How are Homosexuals Treated Differently in Switzerland and Saudi Arabia?

Silhouettes of People Holding Gay Pride Symbol FLag

By Abigail Horton

This  is the second year that La Chataigneraie is encouraging their students to participate in the ‘Me to We’ project. It is all about helping improve the lives of others and raising awareness for different subjects and areas that we are passionate about.

My team and I chose to do our project on raising awareness on homosexual rights, and what can be done to improve them.

For my contribution to the team, I decided to publish an article on the differences of homosexual rights in Switzerland, compared to Saudi Arabia.

So, how are homosexual people treated in Switzerland?

People in Switzerland weren’t allowed to be in a same-sex relationship until 1942, when it was made legal if you were over 21 years old (the age of consent in Switzerland at the time). Before that, if one was found in a homosexual relationship, the death punishment was applicable.

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A map of the acknowledgement of same-sex relationships across Europe as of 2015 (provided by The Guardian)

Between 1400 and 1798, the canton of Zurich alone gave out 1,424 death sentences.  Out of these, 179 were given after sodomy allegations. This made it the third most common offence punished by death (after theft and homicide).

In other parts of Europe, however, homosexual acts were handled in court, and it was more of a matter of what age the participants were rather than who was seen as the primary perpetrator.

Whether or not someone was prosecuted for homosexual acts very much depended on the governor or figure in power at that particular time. For example, when Hans Conrad Heidegger was governor of Kyburg Country between 1694 and 1698, twenty-two young people were executed for homosexual acts, whereas when he was succeeded, the trend finished.

Into the 19th century, death sentences for being caught in a homosexual relationship stopped. However, they were still an official offense in many countries and states, including Switzerland, where you could be penalised with several years of imprisonment for being found in any homosexual relationship.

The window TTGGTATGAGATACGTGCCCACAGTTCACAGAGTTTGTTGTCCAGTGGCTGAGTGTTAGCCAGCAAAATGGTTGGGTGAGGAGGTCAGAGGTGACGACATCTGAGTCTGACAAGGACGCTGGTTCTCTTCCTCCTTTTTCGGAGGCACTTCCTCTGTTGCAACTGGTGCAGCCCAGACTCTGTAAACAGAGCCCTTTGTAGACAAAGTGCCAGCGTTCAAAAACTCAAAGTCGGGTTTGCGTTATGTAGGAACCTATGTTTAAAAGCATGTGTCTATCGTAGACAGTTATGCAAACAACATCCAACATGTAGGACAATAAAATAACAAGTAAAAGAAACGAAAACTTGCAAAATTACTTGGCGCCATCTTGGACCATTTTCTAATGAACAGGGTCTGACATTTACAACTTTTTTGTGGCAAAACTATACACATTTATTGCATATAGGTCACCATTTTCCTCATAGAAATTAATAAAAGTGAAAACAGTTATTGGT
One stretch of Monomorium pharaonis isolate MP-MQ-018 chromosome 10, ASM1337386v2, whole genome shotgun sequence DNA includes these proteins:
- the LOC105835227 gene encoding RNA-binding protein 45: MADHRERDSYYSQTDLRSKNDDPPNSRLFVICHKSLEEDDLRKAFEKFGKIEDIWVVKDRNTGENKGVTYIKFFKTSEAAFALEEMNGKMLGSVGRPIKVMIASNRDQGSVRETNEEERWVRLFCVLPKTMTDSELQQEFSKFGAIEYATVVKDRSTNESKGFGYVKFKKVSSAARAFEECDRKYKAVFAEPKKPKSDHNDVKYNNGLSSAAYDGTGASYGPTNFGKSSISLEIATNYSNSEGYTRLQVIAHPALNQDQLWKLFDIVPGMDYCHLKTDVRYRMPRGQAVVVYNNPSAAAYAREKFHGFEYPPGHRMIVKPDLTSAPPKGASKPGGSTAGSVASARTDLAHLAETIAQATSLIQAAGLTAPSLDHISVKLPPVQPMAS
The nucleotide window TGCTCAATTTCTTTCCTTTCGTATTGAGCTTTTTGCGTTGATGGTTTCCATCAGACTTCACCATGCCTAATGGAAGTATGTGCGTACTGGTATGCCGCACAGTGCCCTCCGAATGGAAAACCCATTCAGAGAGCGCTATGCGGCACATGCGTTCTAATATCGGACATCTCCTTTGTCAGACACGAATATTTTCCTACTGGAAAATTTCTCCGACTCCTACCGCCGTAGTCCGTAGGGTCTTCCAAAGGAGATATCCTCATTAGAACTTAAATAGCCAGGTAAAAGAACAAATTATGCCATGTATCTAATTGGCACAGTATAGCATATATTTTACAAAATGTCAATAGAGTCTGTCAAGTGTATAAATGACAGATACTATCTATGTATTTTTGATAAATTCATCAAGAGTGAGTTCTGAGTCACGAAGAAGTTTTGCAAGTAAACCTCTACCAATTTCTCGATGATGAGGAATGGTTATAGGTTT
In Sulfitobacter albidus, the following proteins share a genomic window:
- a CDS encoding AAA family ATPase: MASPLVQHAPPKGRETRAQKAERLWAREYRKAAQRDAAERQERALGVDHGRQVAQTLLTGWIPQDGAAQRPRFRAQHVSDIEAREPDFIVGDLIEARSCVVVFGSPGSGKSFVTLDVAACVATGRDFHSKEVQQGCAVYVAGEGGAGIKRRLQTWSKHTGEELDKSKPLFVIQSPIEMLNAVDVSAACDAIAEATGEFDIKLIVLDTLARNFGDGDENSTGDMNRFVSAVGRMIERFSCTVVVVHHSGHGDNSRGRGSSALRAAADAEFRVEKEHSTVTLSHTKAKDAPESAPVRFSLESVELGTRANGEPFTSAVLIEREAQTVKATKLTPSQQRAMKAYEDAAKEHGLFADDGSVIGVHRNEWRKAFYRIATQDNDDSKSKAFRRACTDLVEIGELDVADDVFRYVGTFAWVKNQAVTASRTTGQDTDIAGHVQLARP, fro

Thankfully, in 1942, one was allowed to be in a same-sex relationship (with the exception of marriage) and there was still prevalent discrimination until the 2000s. Finally, in 2007, gay marriage became legal. Interestingly, Switzerland was the first country that homosexual marriage was allowed by virtue of a referendum.

How are homosexual people treated in Saudi Arabia?

There is obviously less to say about how homosexuals are perceived in Saudi Arabia, as they are considered to have one of the worst LGBT rights records in the world. Both gay and lesbian activity is illegal, and LGBT people face legal challenges that limit their means of expression as well as their ability to carry out their day-to-day life. Discrimination against the LGBT community includes housing and employment discrimination, and there is no law put in place to prevent this. 

Whether or not LGBTs are allowed in the army is an ambiguous matter, and conversion therapy is outrageously not banned, while also not being allowed to adopt.  However, LGBTs are allowed to donate their blood to others.

Since 1932, if caught in a relationship with someone of the same sex, prison sentences are placed and range from two months to a life sentence, and lashing or execution may be used as punishment.

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Former Secretary-General of the U.N Ban Ki-Moon with Minister of Foreign Affairs of Saudi Arabia Al-Jubeir. Saudi Arabia has been adamant on convincing the U.N not to involve LGBT rights in the country’s development goals.

Therefore, what are we doing to support homosexuals in our Me to We project?

In our Me to We project, we are organising a bake-sale to raise money for the LGBT.walco company in order for them to have a fair to raise awareness of homosexual rights. One of my team members is organising a day to raise awareness in La Chat and to show that we strongly disapprove of students making jokes about homosexuality, or using words like ‘gay’ or ‘lesbian’ in a disrespectful manner.

We will also be presenting our topic to Year 6, as well as our parents and teachers, and on that day another person of my team will be making a speech on how people that are homosexual should not, under any circumstances, or in any country, be discriminated, or treated differently to other members of society. We will also be making several posters to further develop our opinion on this subject.

Finally, I wrote this article so that students and parents of La Chat can understand how homosexuals are treated in different countries, and to hopefully better your knowledge about the issue. I hope this article will help you realise that we need to do something, both locally and globally, to change the rights of homosexuals so that they can lead lives that are just as fair as the rest of society.

By Abigail Horton